Harry Combes was up next for Illinois in 1947-48 and rattled off seven consecutive wins to begin his tenure, topping Coe, Notre Dame, Pitt, Penn, Washington State (back-to-back) and Harvard before finally ending up on the wrong side of the score against Wisconsin. Combes’ rookie season ended with a strong 15-5 mark.
In 1967-68, Harv Schmidt succeeded Combes and then also succeeded in his first game, beating Butler. Houston topped the Illini in the next contest, however, as Illinois went on to an 11-13 season.
Gene Bartow then took over for the Illini in 1974-75, beating Iowa State in the opener before losing to Arizona State in his second game. Bartow spent just one year in Champaign, going only 8-18, but it was still enough to send him off to UCLA to succeed the legendary John Wooden after the season.
Following Bartow’s departure, Lou Henson took over at Illinois and started his career in orange and blue with a 3-0 record, beating Nebraska, Kent State and New Mexico before suffering a setback vs. Furman (on the road, for some reason). Henson’s first club went on to finish 14-13.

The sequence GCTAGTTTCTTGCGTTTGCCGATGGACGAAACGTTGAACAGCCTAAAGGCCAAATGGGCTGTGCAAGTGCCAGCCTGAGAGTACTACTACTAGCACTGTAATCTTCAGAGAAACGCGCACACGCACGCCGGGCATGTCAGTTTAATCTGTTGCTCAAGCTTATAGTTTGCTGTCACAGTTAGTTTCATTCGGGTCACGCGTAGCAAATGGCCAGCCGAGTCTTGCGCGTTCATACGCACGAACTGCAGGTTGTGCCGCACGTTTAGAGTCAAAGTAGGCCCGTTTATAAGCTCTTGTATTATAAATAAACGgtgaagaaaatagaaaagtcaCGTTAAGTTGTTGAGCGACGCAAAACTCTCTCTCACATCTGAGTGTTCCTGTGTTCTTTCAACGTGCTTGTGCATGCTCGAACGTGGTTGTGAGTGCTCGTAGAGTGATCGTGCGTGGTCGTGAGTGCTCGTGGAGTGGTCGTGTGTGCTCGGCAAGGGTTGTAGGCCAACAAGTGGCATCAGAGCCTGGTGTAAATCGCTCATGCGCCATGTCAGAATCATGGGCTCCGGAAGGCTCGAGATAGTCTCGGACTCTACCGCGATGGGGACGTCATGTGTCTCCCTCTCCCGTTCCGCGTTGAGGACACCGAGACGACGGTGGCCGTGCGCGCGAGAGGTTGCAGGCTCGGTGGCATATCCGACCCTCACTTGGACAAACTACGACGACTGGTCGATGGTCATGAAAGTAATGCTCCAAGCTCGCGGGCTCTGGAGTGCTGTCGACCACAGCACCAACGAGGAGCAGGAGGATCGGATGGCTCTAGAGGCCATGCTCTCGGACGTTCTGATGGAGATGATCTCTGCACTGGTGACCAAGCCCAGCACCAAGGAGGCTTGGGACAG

In 1996-97, Lon Kruger also enjoyed a 3-0 start with wins over UIC, Delaware State and TCU before tumbling against Lousiville. Kruger went on to post a 22-10 first-year mark.
Bill Self was the next Illini coach in 2000-01 and the third straight to go 3-0 – with wins over Maine, UNLV and Maryland – before falling to Arizona in the championship game of the Maui Classic. Self’s first team ultimately finished 27-8.
Three years later, Bruce Weber took over for Self and also started out 3-0, topping Western Illinois, Mercer and Temple before losing to North Carolina and going 26-7 for the season.
And that brings us to Groce, who can move to within two victories of Fletcher Lane’s record start with a triumph tonight vs. Gonzaga. That’ll be no easy feat, but considering Lane’s lackluster opponents, Groce really already set the “real” school record for career-opening wins when he surpassed the legendary Combes’ 7-0 start.
The new Illini coach now has a chance to extend his first-year run and, perhaps, start writing his own Illini legend in the process.
If nothing else, Dave Wischnowsky is an Illinois boy. Raised in Bourbonnais, educated at the University of Illinois and bred on sports in the Land of Lincoln, he now resides on Chicago’s North Side, just blocks from Wrigley Field. Formerly a reporter and blogger for the Chicago Tribune, Dave currently writes a syndicated column, The Wisch List, which you can check out via his blog at http://www.wischlist.com. Follow him on Twitter @wischlist and read more of his CBS Chicago blog entries here.